The yield so far is about 1 litre of saturated solution, so more or less 1 kg from a single run. :D:D:D
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[*] posted on 11-1-2021 at 05:57


yea im attempting to do a 100% conversion run or atleast as far as it goes because I can easily repair my electrode if funny stuff happens during the end.
but the last time I did a near 100% conversion with solution only slightly turning yellow it took 4 days to run and probably because I have no additives in my cell because I cant get persulfate.
im gonna run the thing for 6 days though now at day 3 it is starting to smell like ozone but there is still some chlorate in the cell with HCl test.
the perchlorate I have now will most likely be used to make ammonium perchlorate after all chlorate is destroyed and for precaution I plan to expose the solution to UVC just to drive off any chlorate that may still linger after producing ammonium perchlorate or perchloric acid or maybe some more exotic perchlorates.
overall I have 1kg of perchlorate from the previous run and for this run its gonna be another 1kg.
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[*] posted on 6-2-2021 at 04:31


Ohh I just destroyed another MMO, aaargh. Let it run for too long, I should program in a stop when the current starts to decline. Ah man, now I need to go shopping for another MMO.

The perchlorate cell has produced quite some perchlorate by now. I've just started the 3rd run. I did notice that the electrolyte is quite brown, and I can clearly see a deposit of presumable PbO2 on the titanium cathodes. I'm not sure if this is normal or if my cell is wearing extensively.

I am actually considering skipping MMO all together and just start with chloride, that would make things easier, although it would mean more wear on the PbO2.
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[*] posted on 6-2-2021 at 11:14


how is it that you keep killing your MMO when its best to just keep adding NaCl even towards the end and also keeping pH controlled and temps high at 65 Celsius.
seperation of NaCl and NaClO3 is super easy I always just make sure to have more than 25% NaCl by wt as safety leverage and it will be forwardfed anyway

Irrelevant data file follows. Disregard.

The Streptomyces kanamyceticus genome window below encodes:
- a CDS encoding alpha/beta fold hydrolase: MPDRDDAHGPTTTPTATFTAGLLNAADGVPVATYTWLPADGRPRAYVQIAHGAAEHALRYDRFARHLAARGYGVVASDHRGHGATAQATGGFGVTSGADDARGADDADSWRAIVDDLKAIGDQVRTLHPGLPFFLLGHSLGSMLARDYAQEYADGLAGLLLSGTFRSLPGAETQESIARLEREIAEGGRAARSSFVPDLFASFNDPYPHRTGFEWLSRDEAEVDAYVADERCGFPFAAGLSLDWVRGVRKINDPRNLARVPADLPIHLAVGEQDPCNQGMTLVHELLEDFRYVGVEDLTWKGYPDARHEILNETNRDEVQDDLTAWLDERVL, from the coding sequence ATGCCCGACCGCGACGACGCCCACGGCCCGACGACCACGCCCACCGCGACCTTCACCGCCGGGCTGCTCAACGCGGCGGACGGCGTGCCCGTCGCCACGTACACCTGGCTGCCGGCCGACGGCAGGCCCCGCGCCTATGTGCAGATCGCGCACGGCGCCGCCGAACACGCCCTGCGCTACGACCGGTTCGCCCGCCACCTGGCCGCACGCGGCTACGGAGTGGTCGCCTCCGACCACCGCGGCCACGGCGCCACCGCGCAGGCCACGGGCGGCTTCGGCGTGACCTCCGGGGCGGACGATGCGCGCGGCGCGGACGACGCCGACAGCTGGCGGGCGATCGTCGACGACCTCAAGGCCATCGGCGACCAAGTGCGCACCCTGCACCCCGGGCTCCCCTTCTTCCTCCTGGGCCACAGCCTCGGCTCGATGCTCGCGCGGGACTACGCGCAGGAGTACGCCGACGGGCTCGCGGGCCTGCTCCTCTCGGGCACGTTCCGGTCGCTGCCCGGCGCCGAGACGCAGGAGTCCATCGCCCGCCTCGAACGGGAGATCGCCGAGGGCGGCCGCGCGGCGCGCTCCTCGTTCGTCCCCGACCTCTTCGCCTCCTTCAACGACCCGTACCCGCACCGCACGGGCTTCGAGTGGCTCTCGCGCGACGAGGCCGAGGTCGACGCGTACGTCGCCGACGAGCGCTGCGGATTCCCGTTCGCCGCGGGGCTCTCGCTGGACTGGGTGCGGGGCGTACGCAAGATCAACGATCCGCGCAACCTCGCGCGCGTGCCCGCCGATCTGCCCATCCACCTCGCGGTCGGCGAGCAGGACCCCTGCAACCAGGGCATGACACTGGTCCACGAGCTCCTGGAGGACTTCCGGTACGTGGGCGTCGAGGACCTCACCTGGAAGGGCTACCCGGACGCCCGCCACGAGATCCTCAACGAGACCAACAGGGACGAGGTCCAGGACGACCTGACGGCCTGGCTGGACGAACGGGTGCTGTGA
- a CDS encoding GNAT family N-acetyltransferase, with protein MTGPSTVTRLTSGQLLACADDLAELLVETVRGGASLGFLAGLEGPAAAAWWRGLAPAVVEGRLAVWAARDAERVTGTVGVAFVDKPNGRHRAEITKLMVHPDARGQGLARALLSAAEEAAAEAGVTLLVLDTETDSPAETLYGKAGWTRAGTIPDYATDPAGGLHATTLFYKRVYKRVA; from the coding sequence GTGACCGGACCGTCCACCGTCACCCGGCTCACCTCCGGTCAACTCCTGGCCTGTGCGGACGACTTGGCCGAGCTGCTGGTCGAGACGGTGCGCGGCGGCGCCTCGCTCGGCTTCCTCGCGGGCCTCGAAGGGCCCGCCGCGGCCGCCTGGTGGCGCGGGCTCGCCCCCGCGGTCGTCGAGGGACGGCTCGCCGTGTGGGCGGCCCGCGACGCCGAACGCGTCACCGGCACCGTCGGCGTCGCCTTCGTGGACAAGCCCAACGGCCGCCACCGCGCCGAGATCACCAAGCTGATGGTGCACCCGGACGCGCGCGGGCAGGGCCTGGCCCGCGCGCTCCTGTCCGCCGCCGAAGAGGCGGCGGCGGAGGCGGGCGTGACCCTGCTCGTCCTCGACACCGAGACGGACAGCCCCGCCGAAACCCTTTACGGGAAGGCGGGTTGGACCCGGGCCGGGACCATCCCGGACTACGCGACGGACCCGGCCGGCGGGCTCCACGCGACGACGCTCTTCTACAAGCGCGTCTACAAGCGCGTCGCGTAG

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[*] posted on 7-2-2021 at 11:08


Yea I know, I let it run for a couple of days, then I do a fractional crystallization. The filtrate gets saturated with chloride, and then it goes back into the cell. Then I top it of with fresh NaCl solution.

I just let it run too long and the voltage rose too much. As you can see in the included graph, the purple line is the voltage where I compensated for the drop in the wires. As you can see, the current started to drop, and I started the cell on fresh NaCl. No forward fed filtrate, just plain NaCl in water. As you can see, in the beginning the current started to rise, so I had some hope but after a while it was clear that the electrodes were done.

Sad as it is, nothing to do about it now. I did however start experimenting with making my own PbO2 electrodes. If I get that working then I will stop with MMO and only use lead. Although I never had much luck with electroplating anything, so I doubt PbO2 will turn out decent enough. But one can at least try of course, at least it's a learning experience. Although a bit of an expensive one, MMO isn't too easy to find for me. Every once in a while they pop up on eBay.

It also was the last piece of MMO I had laying about, I still have some smaller pieces but if I decide to keep on going with the MMO I'll search for a new sheet online.



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[*] posted on 7-2-2021 at 13:13


I always add chloride into the cell every few days to prevent any of this from happening.
when I do fractional crystalization I actually boil it down once then after letting it cool up to -10C I boil it down again to half it volume and the crystals that come out at boiling point are NaCl which gets fed back into the cell and the liquid is then frozen again and this step ensures its impossible to run the cell for too long because what gets fed back into the cell is 90% NaCl crystals with a bit of NaClO3 soaked in.
the solution is boiled down even further until like 100ml is left and this is either forwardfed to the next run or precipitated with KCl.
as for your voltage friggin 6v tho..
I never run my chlorate cell more than 5v usually from 4.3 to 4.7 volts and perchlorate from 4.8 to 5.5 volts.